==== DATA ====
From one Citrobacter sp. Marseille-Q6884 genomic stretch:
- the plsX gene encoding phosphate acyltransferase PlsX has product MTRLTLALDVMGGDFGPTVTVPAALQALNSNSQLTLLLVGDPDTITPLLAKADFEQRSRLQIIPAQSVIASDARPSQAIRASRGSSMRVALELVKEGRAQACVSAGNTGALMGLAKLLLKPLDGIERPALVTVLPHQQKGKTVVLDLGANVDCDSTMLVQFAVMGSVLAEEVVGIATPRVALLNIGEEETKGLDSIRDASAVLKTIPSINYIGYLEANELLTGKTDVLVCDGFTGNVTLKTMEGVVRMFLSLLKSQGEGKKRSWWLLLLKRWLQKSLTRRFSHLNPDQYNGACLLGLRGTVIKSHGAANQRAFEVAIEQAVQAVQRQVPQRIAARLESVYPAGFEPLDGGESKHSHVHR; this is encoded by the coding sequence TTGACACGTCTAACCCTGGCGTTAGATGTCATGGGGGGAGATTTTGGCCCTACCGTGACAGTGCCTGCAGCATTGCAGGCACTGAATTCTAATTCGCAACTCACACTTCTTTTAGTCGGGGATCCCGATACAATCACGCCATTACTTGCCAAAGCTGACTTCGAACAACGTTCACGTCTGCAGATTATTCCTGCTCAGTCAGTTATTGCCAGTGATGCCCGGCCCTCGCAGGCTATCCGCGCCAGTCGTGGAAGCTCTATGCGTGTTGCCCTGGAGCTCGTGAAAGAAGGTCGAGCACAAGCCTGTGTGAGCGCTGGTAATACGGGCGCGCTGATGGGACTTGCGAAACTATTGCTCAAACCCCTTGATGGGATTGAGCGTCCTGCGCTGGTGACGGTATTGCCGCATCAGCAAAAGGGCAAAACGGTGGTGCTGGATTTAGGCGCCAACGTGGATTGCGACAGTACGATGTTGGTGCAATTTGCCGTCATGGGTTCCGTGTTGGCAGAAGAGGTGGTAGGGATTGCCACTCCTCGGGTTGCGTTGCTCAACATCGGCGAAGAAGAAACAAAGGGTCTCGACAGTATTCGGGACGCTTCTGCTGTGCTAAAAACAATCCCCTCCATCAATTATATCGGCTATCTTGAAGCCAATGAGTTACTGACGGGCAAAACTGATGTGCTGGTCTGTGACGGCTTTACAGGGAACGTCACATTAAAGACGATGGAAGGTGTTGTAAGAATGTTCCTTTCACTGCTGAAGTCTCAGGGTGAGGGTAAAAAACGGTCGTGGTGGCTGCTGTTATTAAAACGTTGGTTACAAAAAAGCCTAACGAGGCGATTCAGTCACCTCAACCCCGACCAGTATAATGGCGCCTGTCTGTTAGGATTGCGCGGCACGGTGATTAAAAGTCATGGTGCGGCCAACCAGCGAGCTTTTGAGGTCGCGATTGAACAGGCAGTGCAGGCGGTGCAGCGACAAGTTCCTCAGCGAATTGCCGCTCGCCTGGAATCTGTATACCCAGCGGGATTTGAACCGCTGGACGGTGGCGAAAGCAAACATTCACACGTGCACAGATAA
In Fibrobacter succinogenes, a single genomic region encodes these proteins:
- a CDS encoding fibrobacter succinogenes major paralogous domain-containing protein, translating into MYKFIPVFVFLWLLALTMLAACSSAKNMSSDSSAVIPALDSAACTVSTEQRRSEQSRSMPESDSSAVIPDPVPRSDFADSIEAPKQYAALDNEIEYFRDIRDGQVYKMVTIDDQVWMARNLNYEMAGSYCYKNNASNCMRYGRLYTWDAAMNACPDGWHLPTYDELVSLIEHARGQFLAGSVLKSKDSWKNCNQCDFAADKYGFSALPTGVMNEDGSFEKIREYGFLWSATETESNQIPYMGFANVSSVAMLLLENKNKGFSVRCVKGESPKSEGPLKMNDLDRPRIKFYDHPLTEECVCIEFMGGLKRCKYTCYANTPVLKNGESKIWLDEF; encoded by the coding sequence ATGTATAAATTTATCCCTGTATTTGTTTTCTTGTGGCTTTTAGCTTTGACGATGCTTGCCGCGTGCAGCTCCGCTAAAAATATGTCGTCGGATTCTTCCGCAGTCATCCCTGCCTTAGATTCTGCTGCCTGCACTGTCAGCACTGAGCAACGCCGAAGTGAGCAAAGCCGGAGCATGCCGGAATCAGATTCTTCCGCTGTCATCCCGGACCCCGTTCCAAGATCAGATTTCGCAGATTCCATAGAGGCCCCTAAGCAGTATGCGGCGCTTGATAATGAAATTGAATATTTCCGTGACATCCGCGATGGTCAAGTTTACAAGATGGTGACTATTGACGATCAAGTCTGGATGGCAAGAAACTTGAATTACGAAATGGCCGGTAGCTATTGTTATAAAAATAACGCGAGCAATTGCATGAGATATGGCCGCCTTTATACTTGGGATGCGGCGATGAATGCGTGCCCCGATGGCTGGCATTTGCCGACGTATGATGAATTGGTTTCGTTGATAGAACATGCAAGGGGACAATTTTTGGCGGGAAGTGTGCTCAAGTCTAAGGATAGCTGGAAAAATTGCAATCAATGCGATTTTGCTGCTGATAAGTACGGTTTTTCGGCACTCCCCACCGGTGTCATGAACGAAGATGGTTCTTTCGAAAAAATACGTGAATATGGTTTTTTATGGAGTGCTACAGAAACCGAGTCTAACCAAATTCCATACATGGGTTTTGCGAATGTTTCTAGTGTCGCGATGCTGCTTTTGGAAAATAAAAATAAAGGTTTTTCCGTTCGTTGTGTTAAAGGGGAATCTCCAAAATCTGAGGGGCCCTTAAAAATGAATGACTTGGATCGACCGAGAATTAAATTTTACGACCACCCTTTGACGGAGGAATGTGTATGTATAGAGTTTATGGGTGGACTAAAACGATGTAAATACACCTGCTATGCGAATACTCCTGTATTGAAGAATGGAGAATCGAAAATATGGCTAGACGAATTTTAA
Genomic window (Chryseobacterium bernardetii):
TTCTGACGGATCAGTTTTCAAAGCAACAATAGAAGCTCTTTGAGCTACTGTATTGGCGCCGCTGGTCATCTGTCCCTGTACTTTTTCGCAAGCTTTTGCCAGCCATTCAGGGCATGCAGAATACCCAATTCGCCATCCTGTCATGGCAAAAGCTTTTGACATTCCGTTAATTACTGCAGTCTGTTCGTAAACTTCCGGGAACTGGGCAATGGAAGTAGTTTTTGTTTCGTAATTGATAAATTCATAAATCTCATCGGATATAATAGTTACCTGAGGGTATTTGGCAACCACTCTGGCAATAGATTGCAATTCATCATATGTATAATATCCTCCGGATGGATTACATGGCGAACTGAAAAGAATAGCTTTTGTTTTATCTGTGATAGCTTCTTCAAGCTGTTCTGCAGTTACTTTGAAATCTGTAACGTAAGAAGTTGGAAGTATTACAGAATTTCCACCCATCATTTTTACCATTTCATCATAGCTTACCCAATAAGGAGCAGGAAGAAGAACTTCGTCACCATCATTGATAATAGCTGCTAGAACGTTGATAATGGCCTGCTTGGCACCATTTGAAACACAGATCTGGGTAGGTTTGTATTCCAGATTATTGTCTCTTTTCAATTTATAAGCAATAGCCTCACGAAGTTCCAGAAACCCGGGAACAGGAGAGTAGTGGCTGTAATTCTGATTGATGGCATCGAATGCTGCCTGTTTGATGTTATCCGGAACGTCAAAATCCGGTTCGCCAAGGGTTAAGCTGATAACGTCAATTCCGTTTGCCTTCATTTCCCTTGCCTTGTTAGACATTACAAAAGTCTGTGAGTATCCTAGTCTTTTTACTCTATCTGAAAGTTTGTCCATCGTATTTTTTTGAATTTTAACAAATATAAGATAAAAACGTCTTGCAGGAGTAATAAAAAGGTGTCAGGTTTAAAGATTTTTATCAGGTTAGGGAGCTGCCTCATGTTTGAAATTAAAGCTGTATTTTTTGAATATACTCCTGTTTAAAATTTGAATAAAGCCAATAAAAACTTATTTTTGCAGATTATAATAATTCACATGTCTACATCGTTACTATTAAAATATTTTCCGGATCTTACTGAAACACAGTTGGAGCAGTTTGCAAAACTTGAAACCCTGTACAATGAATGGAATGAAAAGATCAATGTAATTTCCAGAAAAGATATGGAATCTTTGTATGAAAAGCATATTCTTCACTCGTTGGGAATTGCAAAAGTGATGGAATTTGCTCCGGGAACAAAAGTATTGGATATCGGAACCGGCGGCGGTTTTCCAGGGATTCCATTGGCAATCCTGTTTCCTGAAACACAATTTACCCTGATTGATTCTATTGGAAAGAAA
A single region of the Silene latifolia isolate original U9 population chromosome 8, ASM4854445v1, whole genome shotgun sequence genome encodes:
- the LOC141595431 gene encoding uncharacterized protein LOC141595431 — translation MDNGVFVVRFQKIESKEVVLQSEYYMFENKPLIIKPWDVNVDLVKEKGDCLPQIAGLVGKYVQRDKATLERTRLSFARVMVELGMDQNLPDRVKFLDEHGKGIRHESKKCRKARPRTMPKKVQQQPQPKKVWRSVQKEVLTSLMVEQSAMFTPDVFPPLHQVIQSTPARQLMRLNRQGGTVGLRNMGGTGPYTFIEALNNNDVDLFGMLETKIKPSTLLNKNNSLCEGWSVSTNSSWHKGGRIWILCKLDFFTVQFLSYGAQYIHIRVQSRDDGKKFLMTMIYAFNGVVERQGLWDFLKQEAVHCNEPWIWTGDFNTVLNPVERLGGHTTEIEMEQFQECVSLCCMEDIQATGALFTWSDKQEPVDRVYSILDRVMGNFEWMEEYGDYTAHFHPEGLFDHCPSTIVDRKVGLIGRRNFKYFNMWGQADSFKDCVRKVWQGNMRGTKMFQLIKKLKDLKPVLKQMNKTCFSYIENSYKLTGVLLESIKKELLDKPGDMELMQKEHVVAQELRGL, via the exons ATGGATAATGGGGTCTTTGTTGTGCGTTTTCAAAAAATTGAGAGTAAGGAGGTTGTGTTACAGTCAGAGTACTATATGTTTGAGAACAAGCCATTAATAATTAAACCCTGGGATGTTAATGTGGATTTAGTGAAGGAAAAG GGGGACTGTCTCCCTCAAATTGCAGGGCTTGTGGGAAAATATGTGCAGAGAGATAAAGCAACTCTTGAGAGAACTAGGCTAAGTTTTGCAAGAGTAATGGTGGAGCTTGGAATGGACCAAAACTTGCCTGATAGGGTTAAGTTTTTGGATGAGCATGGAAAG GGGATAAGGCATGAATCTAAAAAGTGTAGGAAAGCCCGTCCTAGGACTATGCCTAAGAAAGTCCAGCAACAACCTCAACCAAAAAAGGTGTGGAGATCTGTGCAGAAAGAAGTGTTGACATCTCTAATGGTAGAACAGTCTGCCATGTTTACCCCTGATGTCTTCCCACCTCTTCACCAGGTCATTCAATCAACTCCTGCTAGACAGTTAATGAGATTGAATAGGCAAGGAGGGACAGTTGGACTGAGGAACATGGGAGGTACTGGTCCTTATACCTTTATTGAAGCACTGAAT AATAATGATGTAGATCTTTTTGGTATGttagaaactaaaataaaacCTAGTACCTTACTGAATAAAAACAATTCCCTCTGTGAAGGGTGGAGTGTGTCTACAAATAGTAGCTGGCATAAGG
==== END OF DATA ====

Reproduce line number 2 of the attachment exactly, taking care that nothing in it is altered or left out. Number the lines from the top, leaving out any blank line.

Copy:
- the plsX gene encoding phosphate acyltransferase PlsX has product MTRLTLALDVMGGDFGPTVTVPAALQALNSNSQLTLLLVGDPDTITPLLAKADFEQRSRLQIIPAQSVIASDARPSQAIRASRGSSMRVALELVKEGRAQACVSAGNTGALMGLAKLLLKPLDGIERPALVTVLPHQQKGKTVVLDLGANVDCDSTMLVQFAVMGSVLAEEVVGIATPRVALLNIGEEETKGLDSIRDASAVLKTIPSINYIGYLEANELLTGKTDVLVCDGFTGNVTLKTMEGVVRMFLSLLKSQGEGKKRSWWLLLLKRWLQKSLTRRFSHLNPDQYNGACLLGLRGTVIKSHGAANQRAFEVAIEQAVQAVQRQVPQRIAARLESVYPAGFEPLDGGESKHSHVHR; this is encoded by the coding sequence TTGACACGTCTAACCCTGGCGTTAGATGTCATGGGGGGAGATTTTGGCCCTACCGTGACAGTGCCTGCAGCATTGCAGGCACTGAATTCTAATTCGCAACTCACACTTCTTTTAGTCGGGGATCCCGATACAATCACGCCATTACTTGCCAAAGCTGACTTCGAACAACGTTCACGTCTGCAGATTATTCCTGCTCAGTCAGTTATTGCCAGTGATGCCCGGCCCTCGCAGGCTATCCGCGCCAGTCGTGGAAGCTCTATGCGTGTTGCCCTGGAGCTCGTGAAAGAAGGTCGAGCACAAGCCTGTGTGAGCGCTGGTAATACGGGCGCGCTGATGGGACTTGCGAAACTATTGCTCAAACCCCTTGATGGGATTGAGCGTCCTGCGCTGGTGACGGTATTGCCGCATCAGCAAAAGGGCAAAACGGTGGTGCTGGATTTAGGCGCCAACGTGGATTGCGACAGTACGATGTTGGTGCAATTTGCCGTCATGGGTTCCGTGTTGGCAGAAGAGGTGGTAGGGATTGCCACTCCTCGGGTTGCGTTGCTCAACATCGGCGAAGAAGAAACAAAGGGTCTCGACAGTATTCGGGACGCTTCTGCTGTGCTAAAAACAATCCCCTCCATCAATTATATCGGCTATCTTGAAGCCAATGAGTTACTGACGGGCAAAACTGATGTGCTGGTCTGTGACGGCTTTACAGGGAACGTCACATTAAAGACGATGGAAGGTGTTGTAAGAATGTTCCTTTCACTGCTGAAGTCTCAGGGTGAGGGTAAAAAACGGTCGTGGTGGCTGCTGTTATTAAAACGTTGGTTACAAAAAAGCCTAACGAGGCGATTCAGTCACCTCAACCCCGACCAGTATAATGGCGCCTGTCTGTTAGGATTGCGCGGCACGGTGATTAAAAGTCATGGTGCGGCCAACCAGCGAGCTTTTGAGGTCGCGATTGAACAGGCAGTGCAGGCGGTGCAGCGACAAGTTCCTCAGCGAATTGCCGCTCGCCTGGAATCTGTATACCCAGCGGGATTTGAACCGCTGGACGGTGGCGAAAGCAAACATTCACACGTGCACAGATAA